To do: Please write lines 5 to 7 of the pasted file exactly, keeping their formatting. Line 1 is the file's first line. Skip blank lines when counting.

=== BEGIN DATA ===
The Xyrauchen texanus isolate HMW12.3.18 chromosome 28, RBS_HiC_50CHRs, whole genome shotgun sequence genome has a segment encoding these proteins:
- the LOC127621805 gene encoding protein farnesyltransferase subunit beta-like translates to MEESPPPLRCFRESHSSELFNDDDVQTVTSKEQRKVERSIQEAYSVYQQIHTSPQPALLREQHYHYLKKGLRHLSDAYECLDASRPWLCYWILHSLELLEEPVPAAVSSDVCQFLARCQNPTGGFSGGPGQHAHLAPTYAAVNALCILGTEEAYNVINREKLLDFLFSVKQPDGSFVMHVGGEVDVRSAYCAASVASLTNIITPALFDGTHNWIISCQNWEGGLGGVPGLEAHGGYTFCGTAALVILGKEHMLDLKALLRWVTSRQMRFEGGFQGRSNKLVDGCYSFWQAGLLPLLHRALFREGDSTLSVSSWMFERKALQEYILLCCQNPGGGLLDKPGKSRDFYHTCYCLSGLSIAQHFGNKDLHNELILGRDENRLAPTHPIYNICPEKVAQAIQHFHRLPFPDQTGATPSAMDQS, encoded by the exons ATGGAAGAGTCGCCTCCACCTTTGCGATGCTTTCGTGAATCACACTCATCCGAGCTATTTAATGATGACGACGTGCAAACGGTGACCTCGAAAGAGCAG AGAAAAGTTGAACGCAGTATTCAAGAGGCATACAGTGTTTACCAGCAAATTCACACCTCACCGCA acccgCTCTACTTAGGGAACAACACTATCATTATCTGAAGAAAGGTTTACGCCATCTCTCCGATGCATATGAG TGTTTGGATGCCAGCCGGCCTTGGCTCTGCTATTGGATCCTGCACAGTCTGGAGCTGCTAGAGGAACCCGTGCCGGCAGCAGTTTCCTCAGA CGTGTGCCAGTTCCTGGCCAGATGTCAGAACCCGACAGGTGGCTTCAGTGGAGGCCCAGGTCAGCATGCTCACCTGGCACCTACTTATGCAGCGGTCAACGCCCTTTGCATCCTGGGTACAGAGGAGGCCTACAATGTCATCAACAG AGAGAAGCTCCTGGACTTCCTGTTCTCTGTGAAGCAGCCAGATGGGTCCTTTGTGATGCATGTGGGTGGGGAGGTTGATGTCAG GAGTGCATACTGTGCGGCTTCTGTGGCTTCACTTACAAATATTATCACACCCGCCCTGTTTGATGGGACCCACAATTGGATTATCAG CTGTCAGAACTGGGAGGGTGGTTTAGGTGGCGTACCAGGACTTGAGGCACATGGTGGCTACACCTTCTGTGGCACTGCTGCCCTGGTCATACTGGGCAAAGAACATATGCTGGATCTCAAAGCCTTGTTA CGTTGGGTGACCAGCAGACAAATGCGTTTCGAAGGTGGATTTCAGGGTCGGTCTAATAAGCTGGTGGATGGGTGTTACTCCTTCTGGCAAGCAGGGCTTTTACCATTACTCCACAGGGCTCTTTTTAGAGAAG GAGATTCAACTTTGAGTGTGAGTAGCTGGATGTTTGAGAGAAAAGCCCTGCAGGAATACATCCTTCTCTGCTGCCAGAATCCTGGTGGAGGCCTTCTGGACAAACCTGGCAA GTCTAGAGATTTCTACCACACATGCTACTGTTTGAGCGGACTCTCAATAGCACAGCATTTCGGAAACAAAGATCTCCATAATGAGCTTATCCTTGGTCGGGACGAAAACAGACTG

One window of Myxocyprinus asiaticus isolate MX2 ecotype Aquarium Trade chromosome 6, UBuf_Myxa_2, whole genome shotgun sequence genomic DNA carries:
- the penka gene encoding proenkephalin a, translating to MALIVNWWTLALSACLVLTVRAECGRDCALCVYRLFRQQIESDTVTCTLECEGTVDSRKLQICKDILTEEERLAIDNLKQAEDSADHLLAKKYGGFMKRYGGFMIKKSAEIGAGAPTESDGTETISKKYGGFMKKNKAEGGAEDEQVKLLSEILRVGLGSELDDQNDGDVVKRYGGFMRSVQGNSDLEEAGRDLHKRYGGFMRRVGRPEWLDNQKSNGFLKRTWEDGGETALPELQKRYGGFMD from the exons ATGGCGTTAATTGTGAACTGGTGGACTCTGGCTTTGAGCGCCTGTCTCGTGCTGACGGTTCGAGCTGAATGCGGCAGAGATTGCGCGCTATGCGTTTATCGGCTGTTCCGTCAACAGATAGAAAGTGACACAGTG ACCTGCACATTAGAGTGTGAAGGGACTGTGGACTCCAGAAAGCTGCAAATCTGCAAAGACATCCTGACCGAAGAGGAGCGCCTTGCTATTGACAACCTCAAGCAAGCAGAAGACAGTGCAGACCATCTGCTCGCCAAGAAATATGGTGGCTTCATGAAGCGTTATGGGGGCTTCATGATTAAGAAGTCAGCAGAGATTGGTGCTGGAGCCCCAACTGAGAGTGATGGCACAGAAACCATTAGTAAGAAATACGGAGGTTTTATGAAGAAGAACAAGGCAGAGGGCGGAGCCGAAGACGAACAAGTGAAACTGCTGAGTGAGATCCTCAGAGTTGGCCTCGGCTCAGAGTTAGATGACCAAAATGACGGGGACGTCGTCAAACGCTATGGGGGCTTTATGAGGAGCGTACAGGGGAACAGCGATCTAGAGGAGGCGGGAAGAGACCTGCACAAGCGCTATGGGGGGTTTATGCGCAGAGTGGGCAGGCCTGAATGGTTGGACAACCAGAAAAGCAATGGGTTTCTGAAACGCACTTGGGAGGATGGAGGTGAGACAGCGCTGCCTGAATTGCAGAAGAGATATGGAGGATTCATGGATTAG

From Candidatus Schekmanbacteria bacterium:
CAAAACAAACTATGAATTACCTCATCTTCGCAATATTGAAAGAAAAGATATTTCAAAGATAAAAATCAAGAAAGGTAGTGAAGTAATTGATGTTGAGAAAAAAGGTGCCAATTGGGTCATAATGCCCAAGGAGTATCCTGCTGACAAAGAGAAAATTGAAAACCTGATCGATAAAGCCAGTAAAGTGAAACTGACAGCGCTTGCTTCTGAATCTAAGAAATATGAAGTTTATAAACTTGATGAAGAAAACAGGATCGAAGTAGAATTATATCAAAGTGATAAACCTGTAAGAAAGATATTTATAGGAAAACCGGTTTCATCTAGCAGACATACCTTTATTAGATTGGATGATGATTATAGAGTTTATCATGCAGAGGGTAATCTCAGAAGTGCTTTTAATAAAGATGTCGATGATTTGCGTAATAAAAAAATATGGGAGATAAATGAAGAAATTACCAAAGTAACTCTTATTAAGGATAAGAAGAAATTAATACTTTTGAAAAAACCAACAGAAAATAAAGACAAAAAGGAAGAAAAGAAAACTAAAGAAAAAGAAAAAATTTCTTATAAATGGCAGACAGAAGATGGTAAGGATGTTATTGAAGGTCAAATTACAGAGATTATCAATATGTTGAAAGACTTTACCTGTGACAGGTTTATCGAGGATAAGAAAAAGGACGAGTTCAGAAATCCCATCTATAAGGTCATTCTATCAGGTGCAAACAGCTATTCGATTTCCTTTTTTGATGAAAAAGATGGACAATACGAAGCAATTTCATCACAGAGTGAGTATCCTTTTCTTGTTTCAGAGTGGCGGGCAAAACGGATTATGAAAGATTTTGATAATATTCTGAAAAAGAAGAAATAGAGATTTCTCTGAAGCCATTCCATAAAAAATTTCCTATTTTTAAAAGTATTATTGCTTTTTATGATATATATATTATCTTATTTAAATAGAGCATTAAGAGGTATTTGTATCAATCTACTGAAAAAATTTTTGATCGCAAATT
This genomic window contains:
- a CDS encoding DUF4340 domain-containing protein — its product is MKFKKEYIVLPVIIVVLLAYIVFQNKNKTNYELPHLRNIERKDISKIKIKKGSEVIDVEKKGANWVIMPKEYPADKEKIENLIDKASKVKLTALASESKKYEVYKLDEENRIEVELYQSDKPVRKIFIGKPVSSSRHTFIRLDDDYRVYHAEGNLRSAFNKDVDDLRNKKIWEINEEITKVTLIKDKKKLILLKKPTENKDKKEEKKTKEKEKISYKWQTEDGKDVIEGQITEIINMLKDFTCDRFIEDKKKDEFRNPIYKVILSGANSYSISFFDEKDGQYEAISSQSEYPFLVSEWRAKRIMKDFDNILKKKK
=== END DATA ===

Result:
From Candidatus Schekmanbacteria bacterium:
CAAAACAAACTATGAATTACCTCATCTTCGCAATATTGAAAGAAAAGATATTTCAAAGATAAAAATCAAGAAAGGTAGTGAAGTAATTGATGTTGAGAAAAAAGGTGCCAATTGGGTCATAATGCCCAAGGAGTATCCTGCTGACAAAGAGAAAATTGAAAACCTGATCGATAAAGCCAGTAAAGTGAAACTGACAGCGCTTGCTTCTGAATCTAAGAAATATGAAGTTTATAAACTTGATGAAGAAAACAGGATCGAAGTAGAATTATATCAAAGTGATAAACCTGTAAGAAAGATATTTATAGGAAAACCGGTTTCATCTAGCAGACATACCTTTATTAGATTGGATGATGATTATAGAGTTTATCATGCAGAGGGTAATCTCAGAAGTGCTTTTAATAAAGATGTCGATGATTTGCGTAATAAAAAAATATGGGAGATAAATGAAGAAATTACCAAAGTAACTCTTATTAAGGATAAGAAGAAATTAATACTTTTGAAAAAACCAACAGAAAATAAAGACAAAAAGGAAGAAAAGAAAACTAAAGAAAAAGAAAAAATTTCTTATAAATGGCAGACAGAAGATGGTAAGGATGTTATTGAAGGTCAAATTACAGAGATTATCAATATGTTGAAAGACTTTACCTGTGACAGGTTTATCGAGGATAAGAAAAAGGACGAGTTCAGAAATCCCATCTATAAGGTCATTCTATCAGGTGCAAACAGCTATTCGATTTCCTTTTTTGATGAAAAAGATGGACAATACGAAGCAATTTCATCACAGAGTGAGTATCCTTTTCTTGTTTCAGAGTGGCGGGCAAAACGGATTATGAAAGATTTTGATAATATTCTGAAAAAGAAGAAATAGAGATTTCTCTGAAGCCATTCCATAAAAAATTTCCTATTTTTAAAAGTATTATTGCTTTTTATGATATATATATTATCTTATTTAAATAGAGCATTAAGAGGTATTTGTATCAATCTACTGAAAAAATTTTTGATCGCAAATT
This genomic window contains: